LONDON (Reuters) - Toyota were favorites to win Le Mans even before Kamui Kobayashi smashed the lap record in qualifying, but they can take nothing for granted when the 24 Hours sportscar race starts on Saturday.
The Circuit de la Sarthe, hosting the 85th edition of the French classic, has a history of heartbreak and five times runners-up Toyota know all about that.
Only one Japanese manufacturer has ever won Le Mans - Mazda in 1991 with a rotary-engined car - but Toyota had looked like ending that last year until some last lap drama handed the race to Porsche.
Kazuki Nakajima had been heading for the checkered flag when he reported a problem with five minutes remaining. The Japanese slowed, coming to a halt as Porsche celebrated their 18th victory.
Nakajima, who put Toyota on pole in 2014 only to retire while leading in a race won by Audi, is back on the front row with a score to settle after qualifying the number eight Toyota alongside pole-sitter Kobayashi in the number seven car.
Kobayashi’s fastest lap on Thursday was more than two seconds quicker than the previous record and at an average speed of 251.9 kph (156 mph).
Toyota had already put down a marker in pre-race testing earlier in June, when their cars filled the top three places, and they are leading the FIA world endurance championship after two wins in two rounds.
“After the test it is difficult to say that we are not favorites,” Toyota technical director Pascal Vasselon said recently. “That is what we have been working for.”
Having already destroyed the lap record, and with fine weather predicted all weekend, Toyota could also break Audi’s 2010 record for the longest distance covered in 24 hours if all goes to plan.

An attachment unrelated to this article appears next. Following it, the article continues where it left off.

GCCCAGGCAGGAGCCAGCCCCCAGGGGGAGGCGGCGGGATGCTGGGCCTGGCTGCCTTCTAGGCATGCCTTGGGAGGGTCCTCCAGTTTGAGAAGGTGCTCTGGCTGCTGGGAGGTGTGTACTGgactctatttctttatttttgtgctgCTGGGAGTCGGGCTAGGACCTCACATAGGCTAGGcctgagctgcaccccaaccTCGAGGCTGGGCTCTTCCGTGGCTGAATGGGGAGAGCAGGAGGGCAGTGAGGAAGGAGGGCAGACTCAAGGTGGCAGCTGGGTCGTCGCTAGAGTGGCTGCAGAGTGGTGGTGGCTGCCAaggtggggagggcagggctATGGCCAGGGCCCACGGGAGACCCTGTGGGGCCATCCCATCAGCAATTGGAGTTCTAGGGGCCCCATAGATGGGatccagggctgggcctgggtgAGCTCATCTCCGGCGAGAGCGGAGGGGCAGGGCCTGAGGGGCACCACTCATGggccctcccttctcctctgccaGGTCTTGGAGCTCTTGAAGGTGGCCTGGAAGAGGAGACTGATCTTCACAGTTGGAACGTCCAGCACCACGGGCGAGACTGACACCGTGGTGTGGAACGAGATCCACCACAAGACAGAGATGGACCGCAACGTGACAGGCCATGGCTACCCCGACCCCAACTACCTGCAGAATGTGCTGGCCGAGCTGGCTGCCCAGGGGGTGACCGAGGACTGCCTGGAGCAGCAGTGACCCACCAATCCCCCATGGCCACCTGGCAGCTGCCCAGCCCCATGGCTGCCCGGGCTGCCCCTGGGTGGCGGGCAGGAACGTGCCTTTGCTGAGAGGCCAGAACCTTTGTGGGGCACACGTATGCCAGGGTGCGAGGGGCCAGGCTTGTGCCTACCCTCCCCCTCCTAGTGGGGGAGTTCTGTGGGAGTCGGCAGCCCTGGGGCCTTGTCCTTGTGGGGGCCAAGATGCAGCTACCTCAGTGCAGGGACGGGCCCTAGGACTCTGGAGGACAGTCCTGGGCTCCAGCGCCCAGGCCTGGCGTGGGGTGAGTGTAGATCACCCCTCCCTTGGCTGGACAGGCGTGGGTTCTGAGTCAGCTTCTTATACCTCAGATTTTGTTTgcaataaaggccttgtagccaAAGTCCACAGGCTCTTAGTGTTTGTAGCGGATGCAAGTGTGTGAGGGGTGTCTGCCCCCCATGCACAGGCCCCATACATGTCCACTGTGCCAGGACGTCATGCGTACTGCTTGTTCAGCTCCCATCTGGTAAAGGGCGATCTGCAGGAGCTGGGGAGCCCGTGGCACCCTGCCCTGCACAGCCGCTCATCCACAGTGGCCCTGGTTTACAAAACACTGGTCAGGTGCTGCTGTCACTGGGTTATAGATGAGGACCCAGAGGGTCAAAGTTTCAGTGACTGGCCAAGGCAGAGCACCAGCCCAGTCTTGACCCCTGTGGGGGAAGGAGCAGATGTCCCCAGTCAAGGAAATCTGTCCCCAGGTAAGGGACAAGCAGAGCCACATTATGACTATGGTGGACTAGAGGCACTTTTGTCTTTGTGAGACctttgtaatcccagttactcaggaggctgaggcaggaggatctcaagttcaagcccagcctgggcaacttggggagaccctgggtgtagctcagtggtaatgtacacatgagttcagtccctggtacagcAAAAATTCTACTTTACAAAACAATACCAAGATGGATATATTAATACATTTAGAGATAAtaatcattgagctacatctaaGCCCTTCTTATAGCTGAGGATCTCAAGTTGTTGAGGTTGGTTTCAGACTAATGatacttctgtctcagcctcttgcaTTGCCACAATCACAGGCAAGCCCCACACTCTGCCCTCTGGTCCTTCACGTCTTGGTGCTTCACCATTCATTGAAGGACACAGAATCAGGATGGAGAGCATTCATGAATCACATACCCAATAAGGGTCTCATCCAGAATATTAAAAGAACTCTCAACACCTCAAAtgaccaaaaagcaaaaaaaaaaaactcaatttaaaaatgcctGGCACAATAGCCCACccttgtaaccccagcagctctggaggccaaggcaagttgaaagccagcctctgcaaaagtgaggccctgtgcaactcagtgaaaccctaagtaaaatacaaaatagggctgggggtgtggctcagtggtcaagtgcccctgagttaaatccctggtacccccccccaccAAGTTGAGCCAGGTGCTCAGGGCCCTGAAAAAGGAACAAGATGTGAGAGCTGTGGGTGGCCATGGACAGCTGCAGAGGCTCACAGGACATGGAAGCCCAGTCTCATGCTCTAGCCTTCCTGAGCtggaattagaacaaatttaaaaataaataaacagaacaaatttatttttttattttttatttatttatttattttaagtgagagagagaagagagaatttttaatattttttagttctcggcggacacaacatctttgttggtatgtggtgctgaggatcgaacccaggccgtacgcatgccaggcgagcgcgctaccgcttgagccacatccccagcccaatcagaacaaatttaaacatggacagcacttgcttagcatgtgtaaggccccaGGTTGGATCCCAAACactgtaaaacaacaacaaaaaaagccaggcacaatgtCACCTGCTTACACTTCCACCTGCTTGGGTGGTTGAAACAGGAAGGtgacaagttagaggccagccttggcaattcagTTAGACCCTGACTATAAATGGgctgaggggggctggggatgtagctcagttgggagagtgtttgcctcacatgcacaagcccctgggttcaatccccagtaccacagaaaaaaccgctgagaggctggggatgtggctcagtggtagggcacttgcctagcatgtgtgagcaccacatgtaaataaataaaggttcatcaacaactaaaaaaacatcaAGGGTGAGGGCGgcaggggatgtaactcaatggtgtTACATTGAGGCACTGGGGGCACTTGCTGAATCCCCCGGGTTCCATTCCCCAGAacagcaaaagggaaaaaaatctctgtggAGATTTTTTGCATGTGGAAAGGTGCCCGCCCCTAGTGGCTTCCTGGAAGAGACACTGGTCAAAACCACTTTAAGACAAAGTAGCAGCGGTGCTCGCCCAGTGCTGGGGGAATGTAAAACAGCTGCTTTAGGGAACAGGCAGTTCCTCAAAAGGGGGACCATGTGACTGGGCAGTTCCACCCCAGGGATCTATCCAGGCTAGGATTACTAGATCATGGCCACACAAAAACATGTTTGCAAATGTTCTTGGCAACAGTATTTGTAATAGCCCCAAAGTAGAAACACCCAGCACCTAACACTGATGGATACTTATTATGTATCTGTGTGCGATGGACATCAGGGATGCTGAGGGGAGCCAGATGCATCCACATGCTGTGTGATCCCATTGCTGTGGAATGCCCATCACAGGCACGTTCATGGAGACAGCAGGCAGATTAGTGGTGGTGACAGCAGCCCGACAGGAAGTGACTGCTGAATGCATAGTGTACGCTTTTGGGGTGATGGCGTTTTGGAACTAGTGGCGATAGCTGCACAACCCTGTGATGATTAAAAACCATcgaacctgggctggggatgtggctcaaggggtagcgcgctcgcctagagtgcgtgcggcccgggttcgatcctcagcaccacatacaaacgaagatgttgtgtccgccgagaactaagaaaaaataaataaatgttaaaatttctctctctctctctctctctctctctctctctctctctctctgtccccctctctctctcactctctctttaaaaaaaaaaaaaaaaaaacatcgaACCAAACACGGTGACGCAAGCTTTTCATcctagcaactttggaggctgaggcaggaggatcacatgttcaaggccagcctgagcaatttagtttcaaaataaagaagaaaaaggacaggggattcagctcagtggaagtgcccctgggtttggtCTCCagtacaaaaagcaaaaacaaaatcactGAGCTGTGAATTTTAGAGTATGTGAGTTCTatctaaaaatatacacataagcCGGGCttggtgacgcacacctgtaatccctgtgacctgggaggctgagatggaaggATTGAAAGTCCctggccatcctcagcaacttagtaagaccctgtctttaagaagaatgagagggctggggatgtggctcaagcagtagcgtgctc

“The record will probably be broken because back then our car was running five to six seconds slower than today’s cars,” French driver and 2010 winner Romain Dumas told the www.lemans.org website.
With Audi pulling out after last year’s race, Porsche are Toyota’s only rivals for overall victory and they have their two cars on the second row in third and fourth places as they chase a third straight win.
Porsche also have five previous winners in their two crews with New Zealander Brendon Hartley the odd man out - although he did win the world endurance championship in 2015.
Toyota’s third car qualified fifth with the only other entry in the top LMP1 category, the privately-run ByKolles team’s sole entry, lining up sixth.
Others in the 60-car field include Brazilian former F1 driver Rubens Barrichello, making his debut in a Dallara LMP2 car at the age of 45, and Indy Car compatriot Tony Kanaan, filling in for the injured Sebastien Bourdais in a Ford GT.
Reporting by Alan Baldwin editing by Mark Heinrich